The conversation touched on the Affordable Care Act, new proposals to boost U.S. manufacturing and Obama's personal concerns about the historic levels of super PAC money expected to be spent on Senate races this year, according to a senator in the room.
But most importantly, "The president said that he is thoroughly committed to helping Democrats in tough races," the senator said. "He said he knew he is not popular in some of the states so he would not be offended if he were not invited to visit them this year. But he said he could be helpful in some parts of some states."
The senator, who requested anonymity in order to speak frankly about private conversations, wouldn't say which states Obama mentioned.
The conversation “was more policy than politics,” according to another person in the room. There was a brief discussion about differences between Obama and some congressional Democrats about ongoing trade talks with Asian and European countries, “but no disagreements,” said the person, who was not authorized to speak publicly about the meeting.
The discussion comes amid rising anxiety among some Democrats about how the president’s declining popularity might affect the party’s ability to maintain control of the Senate. Republicans are increasingly hopeful of picking up six or more seats to narrowly retake control of the chamber.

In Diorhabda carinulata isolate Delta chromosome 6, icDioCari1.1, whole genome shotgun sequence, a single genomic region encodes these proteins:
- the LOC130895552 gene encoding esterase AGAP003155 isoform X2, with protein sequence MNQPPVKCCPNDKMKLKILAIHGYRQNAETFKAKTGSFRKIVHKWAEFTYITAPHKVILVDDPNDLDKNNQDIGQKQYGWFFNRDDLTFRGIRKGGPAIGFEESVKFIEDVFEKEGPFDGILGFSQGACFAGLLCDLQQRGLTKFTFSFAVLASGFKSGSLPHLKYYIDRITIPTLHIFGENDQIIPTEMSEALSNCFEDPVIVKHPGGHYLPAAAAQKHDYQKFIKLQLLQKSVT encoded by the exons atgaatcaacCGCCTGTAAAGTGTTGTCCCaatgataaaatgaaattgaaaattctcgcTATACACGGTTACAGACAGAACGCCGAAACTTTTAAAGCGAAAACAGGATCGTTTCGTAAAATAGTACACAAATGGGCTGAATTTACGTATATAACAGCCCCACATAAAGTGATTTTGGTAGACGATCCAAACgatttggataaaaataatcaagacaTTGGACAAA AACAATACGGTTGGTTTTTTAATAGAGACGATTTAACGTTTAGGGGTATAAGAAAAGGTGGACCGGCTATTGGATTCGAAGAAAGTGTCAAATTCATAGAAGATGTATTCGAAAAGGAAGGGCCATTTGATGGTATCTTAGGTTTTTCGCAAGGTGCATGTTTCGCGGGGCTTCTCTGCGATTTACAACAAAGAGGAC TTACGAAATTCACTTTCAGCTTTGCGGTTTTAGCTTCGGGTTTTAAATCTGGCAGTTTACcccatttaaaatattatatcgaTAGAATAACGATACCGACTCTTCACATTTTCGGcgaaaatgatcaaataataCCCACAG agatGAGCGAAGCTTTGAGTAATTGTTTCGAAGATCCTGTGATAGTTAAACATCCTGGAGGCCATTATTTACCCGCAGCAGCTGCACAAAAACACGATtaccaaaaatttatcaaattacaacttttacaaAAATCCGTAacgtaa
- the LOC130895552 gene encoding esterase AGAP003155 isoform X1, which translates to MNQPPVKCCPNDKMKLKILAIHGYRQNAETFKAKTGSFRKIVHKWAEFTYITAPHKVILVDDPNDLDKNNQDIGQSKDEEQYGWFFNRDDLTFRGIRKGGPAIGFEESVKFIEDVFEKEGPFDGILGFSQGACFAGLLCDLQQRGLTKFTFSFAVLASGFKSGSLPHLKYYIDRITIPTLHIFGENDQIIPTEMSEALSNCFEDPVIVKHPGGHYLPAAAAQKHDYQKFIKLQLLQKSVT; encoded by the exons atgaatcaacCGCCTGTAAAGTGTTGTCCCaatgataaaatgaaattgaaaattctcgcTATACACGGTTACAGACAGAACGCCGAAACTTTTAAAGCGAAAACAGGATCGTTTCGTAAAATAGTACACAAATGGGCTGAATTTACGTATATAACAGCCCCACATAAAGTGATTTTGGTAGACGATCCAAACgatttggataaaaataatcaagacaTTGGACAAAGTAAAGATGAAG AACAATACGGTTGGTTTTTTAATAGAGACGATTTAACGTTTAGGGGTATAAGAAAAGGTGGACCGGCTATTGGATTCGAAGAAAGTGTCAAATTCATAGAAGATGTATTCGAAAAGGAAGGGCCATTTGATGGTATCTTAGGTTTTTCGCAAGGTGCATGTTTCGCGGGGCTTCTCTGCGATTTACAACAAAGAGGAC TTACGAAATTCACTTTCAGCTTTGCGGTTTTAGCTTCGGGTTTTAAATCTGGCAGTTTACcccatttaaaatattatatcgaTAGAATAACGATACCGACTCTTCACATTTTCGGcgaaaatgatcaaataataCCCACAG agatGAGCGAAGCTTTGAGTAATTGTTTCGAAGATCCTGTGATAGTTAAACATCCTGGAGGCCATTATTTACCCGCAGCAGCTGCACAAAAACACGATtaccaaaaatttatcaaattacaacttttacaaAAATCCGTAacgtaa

Aides to two of the most at-risk Democrats – Mark Begich (Alaska) and Jeanne Shaheen (N.H.) – confirmed that their bosses attending the meeting.
Another embattled Democrat, Sen. Mary Landrieu (La.), sought to put some distance between herself and the president on Tuesday, ahead of the meeting.
“I think the president is more focused on running the country than helping me in my reelection,” she said.
One of the most at-risk Democratic senators, Landrieu is expected to focus her reelection campaign on issues of her concern to her home state as much as possible. When reporters pressed her on what she would want to discuss with Obama, she cited “sustainability issues” in Louisiana and ongoing concerns among several lawmakers about the federal flood insurance program.
Later Wednesday, Senate Democrats are set to dine with former president Bill Clinton, who is expected to actively campaign for Democratic candidates nationwide throughout the year.